On Tuesday, the United States District Court of California issued an order requiring Apple to assist the FBI in accessing a locked iPhone (PDF)—and not just any iPhone, but the iPhone 5c used by one of the San Bernardino shooters. The order is very clear: Build new firmware to enable the FBI to perform an unlimited, high speed brute force attack, and place that firmware on the device.
Make no mistake: This is unprecedented, and the situation was deliberately engineered by the FBI and Department of Justice to force a showdown that could define limits our civil rights for generations to come. This is an issue with far-reaching implications well beyond a single phone, a single case, or even Apple itself.
As a career security professional, this case has chilling implications.
I’ve been writing about Apple’s role in our digital civil rights since 2014, and specifically addressed why Apple is at the center of the battle over encryption last month on TidBITS. The short version is that Apple is one of the only companies with the technologies, high profile, and business model to both find themselves in the cross hairs, and take a strong position.
Make no mistake, Apple has a long history of complying with court orders and assisting law enforcement. Previous to iOS 8, they could extract data off devices. Even today, data in most of their online services (iCloud, excluding iMessage and FaceTime) can be provided upon legal request.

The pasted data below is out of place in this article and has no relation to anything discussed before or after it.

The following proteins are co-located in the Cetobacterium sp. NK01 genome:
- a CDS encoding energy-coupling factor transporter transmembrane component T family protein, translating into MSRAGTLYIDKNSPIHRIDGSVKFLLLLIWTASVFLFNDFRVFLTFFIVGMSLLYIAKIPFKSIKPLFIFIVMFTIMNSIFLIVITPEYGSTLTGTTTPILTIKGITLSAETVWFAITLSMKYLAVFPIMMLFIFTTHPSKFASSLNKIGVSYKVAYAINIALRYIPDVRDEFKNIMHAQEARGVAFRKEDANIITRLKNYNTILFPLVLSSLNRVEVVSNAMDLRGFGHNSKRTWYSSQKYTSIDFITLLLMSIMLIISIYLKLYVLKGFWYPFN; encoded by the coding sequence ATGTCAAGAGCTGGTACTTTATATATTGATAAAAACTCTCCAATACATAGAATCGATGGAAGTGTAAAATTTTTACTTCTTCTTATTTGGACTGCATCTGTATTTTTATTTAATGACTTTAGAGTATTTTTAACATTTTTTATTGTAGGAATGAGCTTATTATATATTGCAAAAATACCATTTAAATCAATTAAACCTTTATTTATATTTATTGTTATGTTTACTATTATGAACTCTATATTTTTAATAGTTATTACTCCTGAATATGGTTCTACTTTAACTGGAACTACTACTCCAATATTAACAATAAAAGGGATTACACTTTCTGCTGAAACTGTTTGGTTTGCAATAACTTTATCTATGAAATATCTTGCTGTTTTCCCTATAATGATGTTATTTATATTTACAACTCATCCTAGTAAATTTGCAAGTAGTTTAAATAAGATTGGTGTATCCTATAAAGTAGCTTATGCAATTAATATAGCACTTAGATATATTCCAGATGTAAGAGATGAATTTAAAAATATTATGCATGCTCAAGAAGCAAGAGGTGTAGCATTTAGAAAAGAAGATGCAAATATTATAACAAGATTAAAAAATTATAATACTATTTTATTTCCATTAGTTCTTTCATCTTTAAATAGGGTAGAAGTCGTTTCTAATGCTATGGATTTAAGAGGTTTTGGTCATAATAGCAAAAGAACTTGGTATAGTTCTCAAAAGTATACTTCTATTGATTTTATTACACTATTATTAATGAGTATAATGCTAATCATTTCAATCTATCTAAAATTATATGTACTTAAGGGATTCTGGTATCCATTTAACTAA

This case is different for multiple reasons:
Apple is being asked to specifically create new software to circumvent their security controls. They aren’t being asked to use existing capabilities, since those no longer work. The FBI wants a new version of the operating system designed to allow the FBI to brute force attack the phone.
The FBI is using a highly emotional, nationally infamous terrorism case as justification for the request.
The request refers to the All Writs Act, which is itself under scrutiny in a case in New York involving Apple. Federal Magistrate Judge James Orenstein of the Eastern District of New York is currently evaluating if the Act applies in these cases.
That’s why this is about far more than a single phone. Apple does not have the existing capability to assist the FBI. The FBI engineered a case where the perpetrators are already dead, but emotions are charged. And the law cited is under active legal debate within the federal courts.
The crux of the issue is should companies be required to build security circumvention technologies to expose their own customers? Not “assist law enforcement with existing tools,” but “build new tools.”
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